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MATHEMATICS

The Chaos Game: Stimulating Math Curiosity with Interactive Software
by Richard O'Malley, Professor, Department of Mathematical Sciences,
University of Wisconsin-Milwaukee

In the early 1990s, Richard O'Malley was asked to design a math seminar for incoming freshmen at UW-Milwaukee. The seminar had to present math as an area of open inquiry, address the anxieties of students with little math experience, and sharpen students' critical thinking and writing skills. O'Malley met this challenge in two ways: by clearly defining the course's goals and his methods of achieving them, and by creating a software program that would engage students visually and intellectually. O'Malley has found the software an effective tool in helping students understand concepts underlying chaos and fractals. (March 2001)

Mathematics on the Web
Professor Don Piele
Department of Mathematics, UW-Parkside

Don Piele has created an on-line calculus course that allows students to visualize calculus concepts and solve problems using Mathematica, a powerful tool used by both students and professionals. Prof. Piele provides background on the development of his course, its structure, plus information on software and approximate costs.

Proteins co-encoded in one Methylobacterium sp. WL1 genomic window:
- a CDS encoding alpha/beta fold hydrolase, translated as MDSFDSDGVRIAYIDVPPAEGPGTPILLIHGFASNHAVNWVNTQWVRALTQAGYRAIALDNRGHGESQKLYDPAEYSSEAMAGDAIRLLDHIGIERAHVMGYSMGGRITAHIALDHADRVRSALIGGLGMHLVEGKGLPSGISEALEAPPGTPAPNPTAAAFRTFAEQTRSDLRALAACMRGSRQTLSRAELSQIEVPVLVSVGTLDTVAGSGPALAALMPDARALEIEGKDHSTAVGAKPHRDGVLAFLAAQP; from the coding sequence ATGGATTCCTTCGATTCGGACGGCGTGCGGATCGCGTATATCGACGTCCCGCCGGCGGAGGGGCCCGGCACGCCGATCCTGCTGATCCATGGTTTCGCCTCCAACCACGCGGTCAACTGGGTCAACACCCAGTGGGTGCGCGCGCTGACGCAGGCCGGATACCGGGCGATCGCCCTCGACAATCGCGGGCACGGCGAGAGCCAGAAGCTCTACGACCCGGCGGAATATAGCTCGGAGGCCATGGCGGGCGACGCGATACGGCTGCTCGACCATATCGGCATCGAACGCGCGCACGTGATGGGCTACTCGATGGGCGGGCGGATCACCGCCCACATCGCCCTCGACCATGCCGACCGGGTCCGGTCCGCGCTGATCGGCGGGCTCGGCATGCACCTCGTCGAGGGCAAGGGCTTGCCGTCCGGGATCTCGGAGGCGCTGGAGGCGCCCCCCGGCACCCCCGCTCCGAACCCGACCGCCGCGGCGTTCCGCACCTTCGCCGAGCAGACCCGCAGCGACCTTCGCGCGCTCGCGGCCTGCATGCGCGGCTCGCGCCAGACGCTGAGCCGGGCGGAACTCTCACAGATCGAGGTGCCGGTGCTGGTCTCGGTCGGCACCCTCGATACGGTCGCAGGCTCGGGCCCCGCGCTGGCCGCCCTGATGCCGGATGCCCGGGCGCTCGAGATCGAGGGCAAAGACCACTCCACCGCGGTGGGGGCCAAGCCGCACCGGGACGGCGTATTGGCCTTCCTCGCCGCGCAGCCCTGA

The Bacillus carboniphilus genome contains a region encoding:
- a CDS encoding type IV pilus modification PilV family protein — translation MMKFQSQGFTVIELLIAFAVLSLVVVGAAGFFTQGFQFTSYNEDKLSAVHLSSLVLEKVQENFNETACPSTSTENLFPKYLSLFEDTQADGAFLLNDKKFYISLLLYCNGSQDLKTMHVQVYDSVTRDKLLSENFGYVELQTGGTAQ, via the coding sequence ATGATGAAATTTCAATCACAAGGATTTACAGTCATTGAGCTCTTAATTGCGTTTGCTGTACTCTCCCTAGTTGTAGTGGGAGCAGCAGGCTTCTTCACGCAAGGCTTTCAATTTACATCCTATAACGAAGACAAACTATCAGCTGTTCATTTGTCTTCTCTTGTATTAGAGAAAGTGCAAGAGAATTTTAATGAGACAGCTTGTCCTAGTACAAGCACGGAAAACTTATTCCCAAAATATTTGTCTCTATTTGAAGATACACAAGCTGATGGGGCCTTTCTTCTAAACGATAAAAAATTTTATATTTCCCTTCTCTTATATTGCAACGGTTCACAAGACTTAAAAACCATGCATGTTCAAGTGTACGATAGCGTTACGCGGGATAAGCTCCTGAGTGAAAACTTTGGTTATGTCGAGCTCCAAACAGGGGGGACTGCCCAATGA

Virtual Textbook of College Math
Professor M. Maheswaran
Department of Mathematics, UW-Marathon County

Professor Maheswaran has devised a mathematics courses using hypermedia/web materials and math software, as well as a Virtual Textbook of College Algebra and Geometry, a project of his own design. These materials serve two important functions. First, they provide valuable reference materials to supplement textbooks used in class and, second, they are helpful as presentation and discussion tools in the classroom.

The Teaching with Technology Today project consists of a web-based NEWSLETTER and WISLRNTEC, a companion listserv where members discuss technology, pedagogy, and student learning. TTT was instigated by the UW Learning Technology Development Council; it receives significant support from UW-Extension's Division of Continuing Education.